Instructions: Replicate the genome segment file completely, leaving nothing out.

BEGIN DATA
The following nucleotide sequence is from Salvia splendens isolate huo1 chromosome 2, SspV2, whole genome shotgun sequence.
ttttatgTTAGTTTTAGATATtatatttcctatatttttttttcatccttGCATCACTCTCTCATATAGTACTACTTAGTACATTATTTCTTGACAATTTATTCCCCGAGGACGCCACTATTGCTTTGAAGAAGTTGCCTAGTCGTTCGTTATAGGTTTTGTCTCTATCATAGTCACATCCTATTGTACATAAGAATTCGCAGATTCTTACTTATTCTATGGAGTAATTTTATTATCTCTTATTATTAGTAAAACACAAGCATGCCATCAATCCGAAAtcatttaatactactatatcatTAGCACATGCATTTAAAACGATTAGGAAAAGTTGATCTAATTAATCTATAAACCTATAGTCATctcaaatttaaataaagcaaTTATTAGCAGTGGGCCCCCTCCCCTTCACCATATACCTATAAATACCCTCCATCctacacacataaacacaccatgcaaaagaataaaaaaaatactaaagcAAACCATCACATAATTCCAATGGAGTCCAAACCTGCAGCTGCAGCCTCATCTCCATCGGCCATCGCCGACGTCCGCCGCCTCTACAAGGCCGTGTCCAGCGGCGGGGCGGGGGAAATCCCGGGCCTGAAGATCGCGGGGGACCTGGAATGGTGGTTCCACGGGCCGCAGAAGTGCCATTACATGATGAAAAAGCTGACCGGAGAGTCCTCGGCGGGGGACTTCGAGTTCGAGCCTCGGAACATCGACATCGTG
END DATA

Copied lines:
The following nucleotide sequence is from Salvia splendens isolate huo1 chromosome 2, SspV2, whole genome shotgun sequence.
ttttatgTTAGTTTTAGATATtatatttcctatatttttttttcatccttGCATCACTCTCTCATATAGTACTACTTAGTACATTATTTCTTGACAATTTATTCCCCGAGGACGCCACTATTGCTTTGAAGAAGTTGCCTAGTCGTTCGTTATAGGTTTTGTCTCTATCATAGTCACATCCTATTGTACATAAGAATTCGCAGATTCTTACTTATTCTATGGAGTAATTTTATTATCTCTTATTATTAGTAAAACACAAGCATGCCATCAATCCGAAAtcatttaatactactatatcatTAGCACATGCATTTAAAACGATTAGGAAAAGTTGATCTAATTAATCTATAAACCTATAGTCATctcaaatttaaataaagcaaTTATTAGCAGTGGGCCCCCTCCCCTTCACCATATACCTATAAATACCCTCCATCctacacacataaacacaccatgcaaaagaataaaaaaaatactaaagcAAACCATCACATAATTCCAATGGAGTCCAAACCTGCAGCTGCAGCCTCATCTCCATCGGCCATCGCCGACGTCCGCCGCCTCTACAAGGCCGTGTCCAGCGGCGGGGCGGGGGAAATCCCGGGCCTGAAGATCGCGGGGGACCTGGAATGGTGGTTCCACGGGCCGCAGAAGTGCCATTACATGATGAAAAAGCTGACCGGAGAGTCCTCGGCGGGGGACTTCGAGTTCGAGCCTCGGAACATCGACATCGTG